Thursday, April 5, 2007

It sounds better than the "Thomas Jefferson Spouted the Four Spiritual Law" idea

Pagan Jim has an interesting thesis.

Although the common meaning of Paganism seems to imply atheism, a Pagan can worship any other god not common to the god of the Torah, the Bible or the Koran. This also includes those who worshiped gods before the advent of the Judeo-Christian religions....

So if we wish to find the origins of a government based on Paganism, we must establish two things: 1. The lawful documents, symbols and mottoes of the founding government do not contain any mention of Christian, Moslem, or Jewish religions. 2. The documents, symbols and mottoes of the founding government describe Pagan deities and concepts.

Since the government in question involves the founding documents and symbols of the United States of America, we must satisfy the above two criteria with evidence for Paganism and a lack of evidence for Christianity, Judaism, or Islam.

This becomes evermore interesting in light of the recent religious-right movement in their attempt to convince citizens that the American government derived from Christian principles.

So what does Pagan Jim say about the document authored by noted "Christian" Thomas Jefferson?

Although strictly not a lawful document, the Declaration of Independence, a pre-government document, revealed the first attempt by the American colonists to establish their own independence from Great Britain. The Declaration also mentions god where the religious-right of modern times have tried to use as evidence for their Christian god. But does the god of the Declaration speak about a Biblical god? No, not at all. Clearly the god mentioned describes a Pagan concept....

Thomas Jefferson thought of himself as a scientist more than he did a politician. Consider that the "Laws of Nature" describe a materialist viewpoint, many times referred to as Newton's laws in the years following Newton's discovery of the laws of gravity, light, and calculus mathematics. (Thomas Jefferson greatly admired Isaac Newton and anyone who visits Monticello will see the influence he had on Jefferson.) Clearly Jefferson intended "Nature's God," not to refer to the personal god of superstitious Christianity, but of a physical god of nature, the laws of physics-- Nature's God. In 1809 Jefferson wrote, "Nature intended me for the tranquil pursuits of science, by rendering them my supreme delight." Clearly Jefferson thought of Nature as God.

But even if you do not feel persuaded that Nature's God means the Laws of Nature and you insist that it refers to a supernatural god, then you still cannot use it to support a Judeo-Christian god. Why? Because to call the God of the Bible as Nature's God would not only contradict the Bible but would constitute heresy in the minds of 18th century Christian leaders of both the Protestant and Catholic faith. Nature's God describes a Pagan concept because nature describes the world. The Biblical concept of nature describes the earth (the world), the planets, plant, man and animal as nature, but certainly not as a part of God. According to Christianity God and Jesus come from above. The God of Christianity does not come from this world....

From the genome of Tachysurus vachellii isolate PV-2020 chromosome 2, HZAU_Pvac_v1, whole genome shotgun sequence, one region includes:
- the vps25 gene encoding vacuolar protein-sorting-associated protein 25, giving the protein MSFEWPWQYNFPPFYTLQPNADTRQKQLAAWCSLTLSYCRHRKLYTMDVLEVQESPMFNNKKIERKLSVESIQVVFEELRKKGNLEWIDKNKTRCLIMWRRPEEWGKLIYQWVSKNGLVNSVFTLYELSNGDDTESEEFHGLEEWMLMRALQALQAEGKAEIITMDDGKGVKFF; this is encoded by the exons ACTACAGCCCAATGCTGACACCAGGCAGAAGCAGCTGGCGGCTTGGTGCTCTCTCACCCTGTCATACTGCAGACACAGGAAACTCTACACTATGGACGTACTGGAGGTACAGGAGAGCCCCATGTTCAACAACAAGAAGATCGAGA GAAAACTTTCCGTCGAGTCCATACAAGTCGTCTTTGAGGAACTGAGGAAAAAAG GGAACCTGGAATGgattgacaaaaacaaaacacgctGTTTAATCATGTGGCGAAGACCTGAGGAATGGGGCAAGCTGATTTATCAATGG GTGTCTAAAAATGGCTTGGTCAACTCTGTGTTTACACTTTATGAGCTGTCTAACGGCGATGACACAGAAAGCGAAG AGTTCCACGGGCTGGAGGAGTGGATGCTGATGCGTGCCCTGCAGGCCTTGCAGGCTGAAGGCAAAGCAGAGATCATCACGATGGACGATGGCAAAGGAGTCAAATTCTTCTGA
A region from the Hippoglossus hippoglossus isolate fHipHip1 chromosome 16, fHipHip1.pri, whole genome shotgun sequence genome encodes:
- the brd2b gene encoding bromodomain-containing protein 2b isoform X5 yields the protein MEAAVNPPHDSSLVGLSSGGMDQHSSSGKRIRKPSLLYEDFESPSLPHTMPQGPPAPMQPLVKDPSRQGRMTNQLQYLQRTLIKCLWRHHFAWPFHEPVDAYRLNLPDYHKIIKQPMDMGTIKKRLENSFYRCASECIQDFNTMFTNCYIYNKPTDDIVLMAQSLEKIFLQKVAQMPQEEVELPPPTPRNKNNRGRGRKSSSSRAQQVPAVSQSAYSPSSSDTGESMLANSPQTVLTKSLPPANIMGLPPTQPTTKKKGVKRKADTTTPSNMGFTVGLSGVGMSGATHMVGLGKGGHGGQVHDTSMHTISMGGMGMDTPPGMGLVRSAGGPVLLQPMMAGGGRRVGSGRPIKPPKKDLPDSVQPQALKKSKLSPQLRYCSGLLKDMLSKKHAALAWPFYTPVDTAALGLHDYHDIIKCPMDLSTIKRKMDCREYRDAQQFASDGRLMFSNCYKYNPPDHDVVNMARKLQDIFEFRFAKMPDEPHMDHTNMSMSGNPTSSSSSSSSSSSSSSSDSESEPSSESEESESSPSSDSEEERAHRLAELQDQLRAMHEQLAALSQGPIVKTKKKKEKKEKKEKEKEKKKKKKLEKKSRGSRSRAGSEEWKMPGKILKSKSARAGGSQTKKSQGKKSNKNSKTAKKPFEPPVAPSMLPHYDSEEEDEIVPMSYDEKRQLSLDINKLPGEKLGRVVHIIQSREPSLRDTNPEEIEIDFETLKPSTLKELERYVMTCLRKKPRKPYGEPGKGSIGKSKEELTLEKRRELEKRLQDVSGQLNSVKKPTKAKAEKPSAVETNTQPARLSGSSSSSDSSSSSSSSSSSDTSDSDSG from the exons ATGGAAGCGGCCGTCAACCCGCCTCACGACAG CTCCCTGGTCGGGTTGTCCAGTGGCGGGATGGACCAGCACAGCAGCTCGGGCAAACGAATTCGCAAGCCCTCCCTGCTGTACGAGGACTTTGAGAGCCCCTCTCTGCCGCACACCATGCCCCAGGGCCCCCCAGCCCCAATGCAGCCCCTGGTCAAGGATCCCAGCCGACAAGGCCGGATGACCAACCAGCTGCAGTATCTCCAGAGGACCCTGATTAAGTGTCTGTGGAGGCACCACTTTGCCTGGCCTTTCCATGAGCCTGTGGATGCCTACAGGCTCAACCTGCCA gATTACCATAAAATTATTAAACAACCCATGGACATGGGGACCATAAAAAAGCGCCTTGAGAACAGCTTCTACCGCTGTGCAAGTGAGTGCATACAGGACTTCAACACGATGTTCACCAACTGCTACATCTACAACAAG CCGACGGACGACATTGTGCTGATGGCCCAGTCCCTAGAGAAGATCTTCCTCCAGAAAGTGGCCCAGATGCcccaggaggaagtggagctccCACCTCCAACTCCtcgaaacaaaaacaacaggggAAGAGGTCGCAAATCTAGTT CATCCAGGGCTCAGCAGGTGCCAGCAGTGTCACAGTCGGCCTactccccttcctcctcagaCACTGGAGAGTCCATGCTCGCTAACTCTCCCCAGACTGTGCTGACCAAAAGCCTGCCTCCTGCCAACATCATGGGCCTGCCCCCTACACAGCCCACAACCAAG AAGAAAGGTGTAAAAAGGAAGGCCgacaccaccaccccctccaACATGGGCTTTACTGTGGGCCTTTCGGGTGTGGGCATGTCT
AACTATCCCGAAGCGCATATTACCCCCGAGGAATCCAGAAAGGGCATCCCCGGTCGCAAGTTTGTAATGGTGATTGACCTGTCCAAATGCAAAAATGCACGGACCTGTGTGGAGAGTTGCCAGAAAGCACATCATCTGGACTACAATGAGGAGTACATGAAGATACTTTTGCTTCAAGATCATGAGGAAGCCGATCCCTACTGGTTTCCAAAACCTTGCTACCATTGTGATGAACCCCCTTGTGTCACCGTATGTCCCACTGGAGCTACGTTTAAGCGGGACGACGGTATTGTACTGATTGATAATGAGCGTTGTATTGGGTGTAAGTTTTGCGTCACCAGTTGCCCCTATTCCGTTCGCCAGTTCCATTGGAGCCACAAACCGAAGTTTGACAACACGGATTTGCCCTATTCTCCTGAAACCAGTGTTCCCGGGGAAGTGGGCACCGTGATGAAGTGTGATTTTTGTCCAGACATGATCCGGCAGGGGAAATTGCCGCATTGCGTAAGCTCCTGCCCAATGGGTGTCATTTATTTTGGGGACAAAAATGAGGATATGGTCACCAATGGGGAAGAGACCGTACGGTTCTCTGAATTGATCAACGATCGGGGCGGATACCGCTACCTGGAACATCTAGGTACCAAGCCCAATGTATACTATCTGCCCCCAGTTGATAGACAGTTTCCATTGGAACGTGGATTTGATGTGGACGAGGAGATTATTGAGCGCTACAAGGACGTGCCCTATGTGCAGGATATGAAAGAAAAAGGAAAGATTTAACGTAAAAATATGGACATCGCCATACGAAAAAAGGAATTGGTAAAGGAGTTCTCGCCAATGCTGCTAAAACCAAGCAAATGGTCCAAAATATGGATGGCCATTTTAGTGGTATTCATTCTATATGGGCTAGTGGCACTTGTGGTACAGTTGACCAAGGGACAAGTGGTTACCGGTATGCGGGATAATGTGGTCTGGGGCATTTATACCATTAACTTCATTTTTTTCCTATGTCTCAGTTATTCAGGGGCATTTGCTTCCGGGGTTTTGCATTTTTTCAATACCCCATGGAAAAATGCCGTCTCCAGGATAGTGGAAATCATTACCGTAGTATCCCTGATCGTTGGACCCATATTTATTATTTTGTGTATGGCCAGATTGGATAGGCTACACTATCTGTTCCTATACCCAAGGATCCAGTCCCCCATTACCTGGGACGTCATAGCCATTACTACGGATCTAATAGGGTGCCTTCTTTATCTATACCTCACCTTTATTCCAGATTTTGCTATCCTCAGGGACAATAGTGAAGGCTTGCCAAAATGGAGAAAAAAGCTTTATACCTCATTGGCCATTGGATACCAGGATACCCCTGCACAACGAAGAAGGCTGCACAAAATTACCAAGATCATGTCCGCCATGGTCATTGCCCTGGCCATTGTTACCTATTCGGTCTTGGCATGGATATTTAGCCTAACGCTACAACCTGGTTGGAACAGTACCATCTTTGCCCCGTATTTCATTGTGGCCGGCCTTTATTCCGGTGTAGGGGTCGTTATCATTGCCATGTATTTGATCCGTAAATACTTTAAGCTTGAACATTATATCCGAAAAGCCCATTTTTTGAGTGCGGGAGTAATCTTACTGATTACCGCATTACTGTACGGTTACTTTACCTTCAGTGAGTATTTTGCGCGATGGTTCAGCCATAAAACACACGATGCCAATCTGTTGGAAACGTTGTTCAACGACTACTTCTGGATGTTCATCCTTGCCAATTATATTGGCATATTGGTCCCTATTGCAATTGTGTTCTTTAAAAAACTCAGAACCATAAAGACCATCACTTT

The Declaration echoes John Locke's idea [1] that in the "state of nature," all human beings lived free and equal (Locke would remain a hero of Jefferson throughout his life). [Mapp] The idea that "all men are created equal" goes against Biblical doctrine. The Bible supports inequality from a top down hierarchy: God-man-woman-beast (Catholic dogma adds the church and their priests between God and man). Moreover the word "Creator" describes a Deistic term in the 1700s.

Jefferson, in his many papers and correspondences throughout his life expressed a Deistic view of religion. Deists did not believe in miracles, revealed religion, the authority of the clergy, or the divinity of Jesus. Jefferson regarded ethics, not faith, as the essence of religion. Of course Deists believed in a creator, but thought that the original Creator no longer lived or did not play any part in the world or influenced the lives of people. That goes to the very reason why the American founding fathers knew that they (We the people) had to form the laws of the land, laws based on human reasoning.

Nowhere else in the Declaration (or any other founding document) do we find mention of gods or creators. The entire bases of connecting god with the U.S. government rests entirely on only three words, "Nature's God" and "Creator." Nothing more. And even these three words come from a deist describing a Pagan concept!

But Pagan Jim stretches it a bit when he gets to the Constitution.

Frustrating to both Pagans and Christians, nowhere in the Constitution does it mention a god. Or does it?

Fear not my fellow Pagans. Indeed it does! Within Amendment XX, you will find the word "January" which comes from the Latin Janus which refers to our God Janus, the Roman god of doors and gateways. Sunday (mentioned in Article 1, Sec.7) comes from the word Sunne which refers to the Saxon Sun god. March (see Amendment XII), comes from the Latin, Martius, and refers to our Pagan God Mars.

And no, I don't think Christians should rename the days of the week or the months of the year. We'd end up using Arabic numerals anyway, which some misguided person will claim are Muslim.


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